On July 25, the family of Kenneth Wade Harding, Jr. -- the 19-year-old who was killed in the Bayview by a gunshot wound after he ran from being detained for MUNI fare evasion by San Francisco police -- attended a press conference in Oakland at the law offices of John Burris.
News of Harding's criminal history quickly surfaced in the days following his death, with reports focusing on how the African American man from Seattle had served time in prison for attempting to promote prostitution, and had been named as a person of interest in connection with the fatal shooting of a 19-year-old Seattle woman.
Harding's mother, Denika Chatman, presented an alternative profile of her son, describing him as an independent person who cared for his family and dreamed of a music career as a rapper. Chatman said Harding had planned on attending Seattle Central Community College and would have turned 20 on Aug. 5. As for his criminal background and allegations that he violated his parole, "it doesn't have anything to do with what happened to him," she said.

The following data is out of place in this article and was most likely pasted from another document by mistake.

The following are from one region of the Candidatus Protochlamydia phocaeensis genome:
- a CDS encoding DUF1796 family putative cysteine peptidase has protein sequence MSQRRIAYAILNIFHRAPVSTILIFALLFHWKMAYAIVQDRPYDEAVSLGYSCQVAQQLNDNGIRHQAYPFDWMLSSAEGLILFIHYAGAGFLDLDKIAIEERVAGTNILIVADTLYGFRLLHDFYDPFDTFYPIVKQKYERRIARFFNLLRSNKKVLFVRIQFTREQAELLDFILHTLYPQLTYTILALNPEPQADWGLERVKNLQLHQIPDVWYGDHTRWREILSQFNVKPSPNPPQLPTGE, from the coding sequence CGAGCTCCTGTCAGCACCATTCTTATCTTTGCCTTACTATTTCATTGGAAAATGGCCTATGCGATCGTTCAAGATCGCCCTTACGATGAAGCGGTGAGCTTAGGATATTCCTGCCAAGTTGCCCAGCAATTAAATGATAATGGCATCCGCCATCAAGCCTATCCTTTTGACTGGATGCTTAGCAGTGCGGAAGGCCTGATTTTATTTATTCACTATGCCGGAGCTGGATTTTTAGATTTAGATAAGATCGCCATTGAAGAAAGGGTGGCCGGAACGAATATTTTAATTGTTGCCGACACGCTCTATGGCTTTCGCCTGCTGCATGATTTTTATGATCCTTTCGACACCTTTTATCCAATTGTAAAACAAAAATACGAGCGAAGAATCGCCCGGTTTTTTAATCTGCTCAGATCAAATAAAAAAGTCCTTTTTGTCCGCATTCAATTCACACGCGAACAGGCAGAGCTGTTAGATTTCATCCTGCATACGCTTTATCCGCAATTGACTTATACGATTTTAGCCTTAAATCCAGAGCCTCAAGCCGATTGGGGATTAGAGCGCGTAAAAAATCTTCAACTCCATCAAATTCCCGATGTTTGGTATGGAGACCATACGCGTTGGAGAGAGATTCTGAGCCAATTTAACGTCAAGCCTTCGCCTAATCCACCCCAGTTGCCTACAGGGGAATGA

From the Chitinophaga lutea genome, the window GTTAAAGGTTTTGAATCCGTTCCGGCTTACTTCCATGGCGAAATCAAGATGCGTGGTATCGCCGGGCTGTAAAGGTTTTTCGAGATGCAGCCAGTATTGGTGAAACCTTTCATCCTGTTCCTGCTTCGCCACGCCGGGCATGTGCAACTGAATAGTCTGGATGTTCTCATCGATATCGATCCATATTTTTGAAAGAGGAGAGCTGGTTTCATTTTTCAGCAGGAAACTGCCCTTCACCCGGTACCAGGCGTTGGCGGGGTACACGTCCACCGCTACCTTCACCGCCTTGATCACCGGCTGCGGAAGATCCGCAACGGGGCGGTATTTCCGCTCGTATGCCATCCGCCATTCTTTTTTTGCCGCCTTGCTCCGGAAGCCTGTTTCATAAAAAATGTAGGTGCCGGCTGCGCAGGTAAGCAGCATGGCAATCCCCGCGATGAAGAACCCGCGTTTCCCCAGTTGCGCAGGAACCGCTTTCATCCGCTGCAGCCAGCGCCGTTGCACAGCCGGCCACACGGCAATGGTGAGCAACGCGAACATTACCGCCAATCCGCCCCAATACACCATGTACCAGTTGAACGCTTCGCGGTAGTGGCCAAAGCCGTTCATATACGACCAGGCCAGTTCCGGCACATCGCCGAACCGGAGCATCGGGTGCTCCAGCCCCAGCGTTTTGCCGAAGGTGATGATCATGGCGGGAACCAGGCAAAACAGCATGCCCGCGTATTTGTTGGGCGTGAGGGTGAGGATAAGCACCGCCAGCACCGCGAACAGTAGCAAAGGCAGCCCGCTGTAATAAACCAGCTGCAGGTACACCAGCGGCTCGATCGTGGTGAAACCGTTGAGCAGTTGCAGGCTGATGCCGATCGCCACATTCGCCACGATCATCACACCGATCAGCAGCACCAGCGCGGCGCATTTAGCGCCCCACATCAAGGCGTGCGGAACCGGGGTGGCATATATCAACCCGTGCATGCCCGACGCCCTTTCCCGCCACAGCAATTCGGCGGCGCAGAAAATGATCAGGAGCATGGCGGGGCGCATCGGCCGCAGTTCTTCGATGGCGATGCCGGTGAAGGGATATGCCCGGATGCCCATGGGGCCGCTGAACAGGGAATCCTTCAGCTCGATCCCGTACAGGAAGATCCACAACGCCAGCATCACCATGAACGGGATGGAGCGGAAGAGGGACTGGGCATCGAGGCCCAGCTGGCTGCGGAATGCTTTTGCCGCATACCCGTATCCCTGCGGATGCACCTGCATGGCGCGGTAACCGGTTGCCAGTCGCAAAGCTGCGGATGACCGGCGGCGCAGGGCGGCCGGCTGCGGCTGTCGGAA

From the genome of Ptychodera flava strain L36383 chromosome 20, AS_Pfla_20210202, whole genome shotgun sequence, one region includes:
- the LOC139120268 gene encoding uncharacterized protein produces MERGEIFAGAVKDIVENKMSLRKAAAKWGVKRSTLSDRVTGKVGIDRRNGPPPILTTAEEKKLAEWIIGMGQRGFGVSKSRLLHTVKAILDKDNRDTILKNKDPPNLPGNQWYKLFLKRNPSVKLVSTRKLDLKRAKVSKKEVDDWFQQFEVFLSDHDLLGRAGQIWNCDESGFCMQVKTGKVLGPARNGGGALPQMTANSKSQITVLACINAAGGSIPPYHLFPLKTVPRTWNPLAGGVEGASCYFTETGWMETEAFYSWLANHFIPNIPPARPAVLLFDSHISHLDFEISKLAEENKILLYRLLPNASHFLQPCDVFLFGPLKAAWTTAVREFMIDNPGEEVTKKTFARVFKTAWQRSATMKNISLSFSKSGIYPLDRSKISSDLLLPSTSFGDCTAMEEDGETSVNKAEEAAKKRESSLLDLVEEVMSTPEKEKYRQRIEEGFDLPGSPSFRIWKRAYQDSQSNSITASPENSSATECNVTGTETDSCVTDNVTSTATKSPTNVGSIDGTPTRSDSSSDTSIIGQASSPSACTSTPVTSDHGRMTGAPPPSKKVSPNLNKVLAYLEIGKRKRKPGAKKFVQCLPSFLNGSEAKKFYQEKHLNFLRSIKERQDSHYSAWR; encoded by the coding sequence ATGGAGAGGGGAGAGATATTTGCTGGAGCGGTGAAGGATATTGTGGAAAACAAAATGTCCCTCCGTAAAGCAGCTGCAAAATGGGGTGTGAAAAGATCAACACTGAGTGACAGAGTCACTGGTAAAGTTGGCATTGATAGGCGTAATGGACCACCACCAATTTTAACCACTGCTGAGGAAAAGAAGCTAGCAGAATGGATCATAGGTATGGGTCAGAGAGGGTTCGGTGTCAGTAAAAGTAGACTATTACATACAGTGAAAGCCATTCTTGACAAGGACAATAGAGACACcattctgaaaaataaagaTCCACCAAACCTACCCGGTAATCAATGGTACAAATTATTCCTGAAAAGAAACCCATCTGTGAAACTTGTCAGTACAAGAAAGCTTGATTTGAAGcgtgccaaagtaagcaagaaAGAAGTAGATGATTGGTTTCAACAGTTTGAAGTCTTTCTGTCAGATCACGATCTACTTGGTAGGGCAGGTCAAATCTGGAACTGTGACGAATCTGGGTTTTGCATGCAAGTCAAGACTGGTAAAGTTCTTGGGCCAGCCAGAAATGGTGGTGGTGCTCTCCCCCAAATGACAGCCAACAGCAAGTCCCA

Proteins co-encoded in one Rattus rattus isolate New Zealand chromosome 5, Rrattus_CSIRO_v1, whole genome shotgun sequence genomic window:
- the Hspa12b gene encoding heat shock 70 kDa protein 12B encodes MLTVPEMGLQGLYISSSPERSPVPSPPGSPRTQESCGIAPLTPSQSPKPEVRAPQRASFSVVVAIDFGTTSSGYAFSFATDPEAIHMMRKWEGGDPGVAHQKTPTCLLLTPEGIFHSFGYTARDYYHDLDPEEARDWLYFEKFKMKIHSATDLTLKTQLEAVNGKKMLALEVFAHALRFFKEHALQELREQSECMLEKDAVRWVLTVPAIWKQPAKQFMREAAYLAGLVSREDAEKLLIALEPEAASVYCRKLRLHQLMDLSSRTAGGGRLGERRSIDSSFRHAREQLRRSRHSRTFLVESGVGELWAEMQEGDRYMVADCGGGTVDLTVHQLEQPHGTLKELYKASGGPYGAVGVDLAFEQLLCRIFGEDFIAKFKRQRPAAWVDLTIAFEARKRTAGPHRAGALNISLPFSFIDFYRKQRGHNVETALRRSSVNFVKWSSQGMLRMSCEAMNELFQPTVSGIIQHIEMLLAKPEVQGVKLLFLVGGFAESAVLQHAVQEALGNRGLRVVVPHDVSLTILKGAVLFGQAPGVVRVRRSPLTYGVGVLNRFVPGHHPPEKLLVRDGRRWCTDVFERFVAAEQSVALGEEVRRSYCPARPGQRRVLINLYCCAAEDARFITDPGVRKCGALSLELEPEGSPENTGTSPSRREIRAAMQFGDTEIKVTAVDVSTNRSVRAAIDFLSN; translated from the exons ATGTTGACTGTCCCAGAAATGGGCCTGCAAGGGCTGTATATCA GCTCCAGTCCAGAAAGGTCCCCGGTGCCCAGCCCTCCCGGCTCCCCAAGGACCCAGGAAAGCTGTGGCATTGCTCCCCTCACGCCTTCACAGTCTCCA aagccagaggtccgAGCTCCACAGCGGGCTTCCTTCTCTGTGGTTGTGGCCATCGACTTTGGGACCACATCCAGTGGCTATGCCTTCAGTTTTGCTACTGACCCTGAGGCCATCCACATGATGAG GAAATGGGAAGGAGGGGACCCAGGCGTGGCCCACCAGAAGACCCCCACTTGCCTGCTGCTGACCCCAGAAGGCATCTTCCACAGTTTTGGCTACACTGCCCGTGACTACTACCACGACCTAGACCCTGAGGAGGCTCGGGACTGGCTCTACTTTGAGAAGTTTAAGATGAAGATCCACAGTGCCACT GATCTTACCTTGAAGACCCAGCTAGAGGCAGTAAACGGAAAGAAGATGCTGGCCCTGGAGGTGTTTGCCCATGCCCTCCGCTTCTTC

Chatman and Pointer asserted that Harding was not in San Francisco because he was on the run. Instead, they said, he was there to visit with family and friends in the Bay Area and meet with his music manager. Chatman said Harding's older brother is signed on with a record label in San Francisco, but declined to say which label.
Attorney Adante Pointer called Harding's death "a tragedy and a shocking incident, which has brought us here seeking answers." While he did not directly address the police account of the shooting thus far  -- that he was killed not by multiple rounds fired by San Francisco police officers, but a self-inflicted gunshot wound -- Pointer did express skepticism.
"Those stories continuously shift," Pointer said. "That's nothing that you can build any kind of trust or credibility with." He added, "This community is seeking some type of logical explanation as to what happened, as opposed to what amounts to be knee-jerk speculation."
Pointer said his office had met with five eyewitnesses so far and hoped to find more. "There are eyewitnesses, there are persons in that community who've said this young man never fired a shot," he said. "That's inconsistent with what the police have said ... let's find out what the truth is."
Pointer and Chatman were joined by members of Harding's extended family, as well as African American community leaders in the Bay Area including Nation of Islam minister Rev. Christopher Muhammad and Rev. Renard Allen of San Francisco's Third Baptist Church. Also present was Cephus "Uncle Bobby" Johnson, the uncle of Oscar Grant, the 20-year-old Hayward man who was fatally shot Jan. 1, 2009 by BART police officer Johannes Mehserle in a case which prompted riots. The Law Offices of John Burris represented Grant's mother in a federal civil rights lawsuit against BART, striking a $1.3 million settlement with the transit agency in late June.
Video by Rebecca Bowe